The original Pokémon was after my time, I must confess (with not a hint of sadness). Without the nostalgia to suck me in to the Pokémon Go fad, I tend to get a bit cynical when my RSS feed is littered with article titles like, “T-Mobile to Give Free Data when Playing Pokémon Go“, “5 Fast Rules for Playing Pokémon Go as you Travel “, and even “How to Type the é in Pokémon Go“. Life-changing stuff, there.
Now, let me be clear, so I don’t come across as a total curmudgeon. You like Pokémon Go? Cool. Have fun. As long as it doesn’t lead you to walking off a cliff to your demise, crashing your car into a tree, tresspassing the zoo, quitting your job to play full time, getting hit by a car or hanging out with sex offenders, leaving your luxury car running with doors open among a mob of zombies in Central Park, or financing your copious amounts of mobile data usage with a credit card (or simply going over your low pre-existing monthly data cap), then have at it. It’s probably a healthier use of your time than the alternative of watching porn on your couch. If there were a similar Super Mario Brothers, Zelda, or A-Team app, I would likely be quitting my job to play full time as well.
It’s clear that people are passionate, like obsessionally passionate about Pokémon Go. And it got me philosophizing…
“If people can get so completely immersed in a VIRTUAL game that it causes them to run all over the world and completely lose all sense of their surroundings, safety, and real world responsibilities, then why can’t they bring that same passion and intensity to something as profoundly life-changing in REALITY as their personal finances and gamify that as well?”
Pokémon Go is a game. And like most games, you can find and collect items, power-up, fight bad guys, reach new levels, and challenge yourself to improve your standing. There is not much in our lives that can be similarly gamified as much as personal finance.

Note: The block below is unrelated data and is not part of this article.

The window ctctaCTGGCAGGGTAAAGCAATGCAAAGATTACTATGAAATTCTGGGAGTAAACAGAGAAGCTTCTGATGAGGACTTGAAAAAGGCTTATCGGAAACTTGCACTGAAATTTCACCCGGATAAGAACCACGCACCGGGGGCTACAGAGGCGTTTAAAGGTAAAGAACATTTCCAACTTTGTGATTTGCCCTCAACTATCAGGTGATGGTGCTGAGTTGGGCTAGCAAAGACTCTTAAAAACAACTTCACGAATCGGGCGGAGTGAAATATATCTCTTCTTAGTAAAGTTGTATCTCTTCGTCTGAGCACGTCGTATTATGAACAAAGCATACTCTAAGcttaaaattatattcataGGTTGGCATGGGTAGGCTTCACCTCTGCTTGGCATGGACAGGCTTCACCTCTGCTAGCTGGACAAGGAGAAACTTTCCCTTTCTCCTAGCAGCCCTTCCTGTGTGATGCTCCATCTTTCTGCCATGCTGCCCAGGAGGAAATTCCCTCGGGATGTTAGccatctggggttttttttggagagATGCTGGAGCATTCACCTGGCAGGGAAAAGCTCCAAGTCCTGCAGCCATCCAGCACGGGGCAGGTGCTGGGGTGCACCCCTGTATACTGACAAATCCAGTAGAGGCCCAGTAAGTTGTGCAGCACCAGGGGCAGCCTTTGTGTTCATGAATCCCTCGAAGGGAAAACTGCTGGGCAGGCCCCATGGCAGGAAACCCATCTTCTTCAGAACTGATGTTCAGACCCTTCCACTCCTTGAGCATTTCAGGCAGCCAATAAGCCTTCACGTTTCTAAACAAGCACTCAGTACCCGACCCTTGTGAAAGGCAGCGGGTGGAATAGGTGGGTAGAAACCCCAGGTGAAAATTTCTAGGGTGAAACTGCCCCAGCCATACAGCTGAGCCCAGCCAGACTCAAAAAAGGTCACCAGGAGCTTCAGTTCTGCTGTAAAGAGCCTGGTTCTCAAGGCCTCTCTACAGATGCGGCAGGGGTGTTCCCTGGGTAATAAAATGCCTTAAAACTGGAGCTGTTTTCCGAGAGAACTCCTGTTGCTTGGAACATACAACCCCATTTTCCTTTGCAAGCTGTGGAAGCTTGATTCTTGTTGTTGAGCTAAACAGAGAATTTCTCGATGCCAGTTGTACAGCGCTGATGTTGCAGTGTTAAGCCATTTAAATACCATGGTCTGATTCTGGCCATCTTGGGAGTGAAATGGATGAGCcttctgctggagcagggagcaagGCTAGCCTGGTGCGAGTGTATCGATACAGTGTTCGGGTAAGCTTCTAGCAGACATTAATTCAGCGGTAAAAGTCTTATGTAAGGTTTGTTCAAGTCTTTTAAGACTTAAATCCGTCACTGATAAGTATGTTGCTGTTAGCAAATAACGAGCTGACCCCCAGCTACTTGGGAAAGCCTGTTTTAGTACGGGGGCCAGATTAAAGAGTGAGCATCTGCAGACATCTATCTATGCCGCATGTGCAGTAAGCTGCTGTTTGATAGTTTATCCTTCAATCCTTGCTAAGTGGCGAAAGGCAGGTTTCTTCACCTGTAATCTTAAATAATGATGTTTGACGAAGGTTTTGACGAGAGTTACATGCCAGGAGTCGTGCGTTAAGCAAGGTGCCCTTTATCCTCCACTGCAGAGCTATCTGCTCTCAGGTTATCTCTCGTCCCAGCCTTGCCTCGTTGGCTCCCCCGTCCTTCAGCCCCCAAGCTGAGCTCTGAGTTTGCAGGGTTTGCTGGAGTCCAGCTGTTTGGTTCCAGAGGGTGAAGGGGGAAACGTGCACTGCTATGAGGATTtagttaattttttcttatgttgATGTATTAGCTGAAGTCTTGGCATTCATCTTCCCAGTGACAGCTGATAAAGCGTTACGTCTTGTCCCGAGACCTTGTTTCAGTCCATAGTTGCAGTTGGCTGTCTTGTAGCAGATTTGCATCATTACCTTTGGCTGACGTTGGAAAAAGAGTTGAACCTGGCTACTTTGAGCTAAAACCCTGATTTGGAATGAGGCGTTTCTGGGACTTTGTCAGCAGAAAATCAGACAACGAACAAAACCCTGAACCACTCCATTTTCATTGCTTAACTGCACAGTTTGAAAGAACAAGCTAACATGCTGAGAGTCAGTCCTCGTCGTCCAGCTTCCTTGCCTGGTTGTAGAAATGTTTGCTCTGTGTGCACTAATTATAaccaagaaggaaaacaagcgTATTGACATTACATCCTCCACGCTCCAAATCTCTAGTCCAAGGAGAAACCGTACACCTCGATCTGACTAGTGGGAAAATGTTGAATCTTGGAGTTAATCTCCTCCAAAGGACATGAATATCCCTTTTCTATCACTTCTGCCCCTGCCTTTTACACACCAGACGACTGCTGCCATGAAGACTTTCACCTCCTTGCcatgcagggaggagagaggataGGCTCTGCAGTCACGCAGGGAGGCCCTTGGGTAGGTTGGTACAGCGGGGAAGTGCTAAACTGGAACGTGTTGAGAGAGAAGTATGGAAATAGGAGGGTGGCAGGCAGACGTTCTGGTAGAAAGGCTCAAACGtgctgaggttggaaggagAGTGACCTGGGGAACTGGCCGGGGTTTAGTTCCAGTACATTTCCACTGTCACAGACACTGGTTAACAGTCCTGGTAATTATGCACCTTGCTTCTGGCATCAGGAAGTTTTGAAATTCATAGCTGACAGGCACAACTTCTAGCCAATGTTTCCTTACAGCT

People are literally running into busy streets, falling off cliffs, and/or quitting their jobs while obsessing about capturing/training/fighting a:
(those are all Pokémon characters I had to research for this article for the uninformed, like me)…
What if, instead (or additionally), people brought that same kind of gamified intensity to:
- building a one-year emergency savings fund, to create a level of immunity from short-term economic shocks like an emergency or job loss?
- downsizing their homes, so they can save significant amounts of money on their mortgage/rent, insurance, stuff, and energy?
- building side incomes from marketable hobbies, so they weren’t 100% dependent on an employer for life-sustaining income (and to boost their total income to the next level).
- getting their employer’s full 401K match to boost their retirement savings beyond 1 year of poverty level income so they can have a kick-ass retirement (and have it earlier)?
- having a cheap wedding so they don’t start their blissful union with the tension that comes from crushing debt.
- learning how to invest their savings, so that they can take advantage of the power of compound returns over time?
- becoming financially independent, so they can actually go play Pokémon Go or do whatever else they want all day without ending up homeless and in the streets?
Those are some significant real-life power-ups! And the drive to achieve them should be crazy strong!
I realize that a little bit of escapism here and there can be fun and healthy, but if one can passionately spend 30 hours playing a video game to “power-up” in a fantasy world, then what’s stopping them from spending more than the common zero time investment on something as critically real-world life-changing as personal finance?
Want to gamify your finances? Here’s how you can get started:
- Make a list of financial power-ups (i.e. goals that you can set out to obtain and assign a point value to each). When you obtain the goals, add the points to your cumulative total.
- Make a list of common pitfalls to avoid (i.e. high-interest debt, spending more than $X per year on a particular consumer category, dining out more than once per week). If you run into a pitfall, subtract points from your cumulative total.
- Reward yourself when you reach certain point levels (often times, the value will come from the benefits afforded to you by reaching the goal, but it doesn’t hurt to incentivize yourself even further, if needed).
That’s it! I don’t want to get more prescriptive than that, because half the fun is in making your customized list.
Without labeling it, I have been doing this for many years. And I can tell you that if you do the same, you’ll be reaching new personal finance levels, and the benefits will far exceed anything that a smartphone app will ever give you.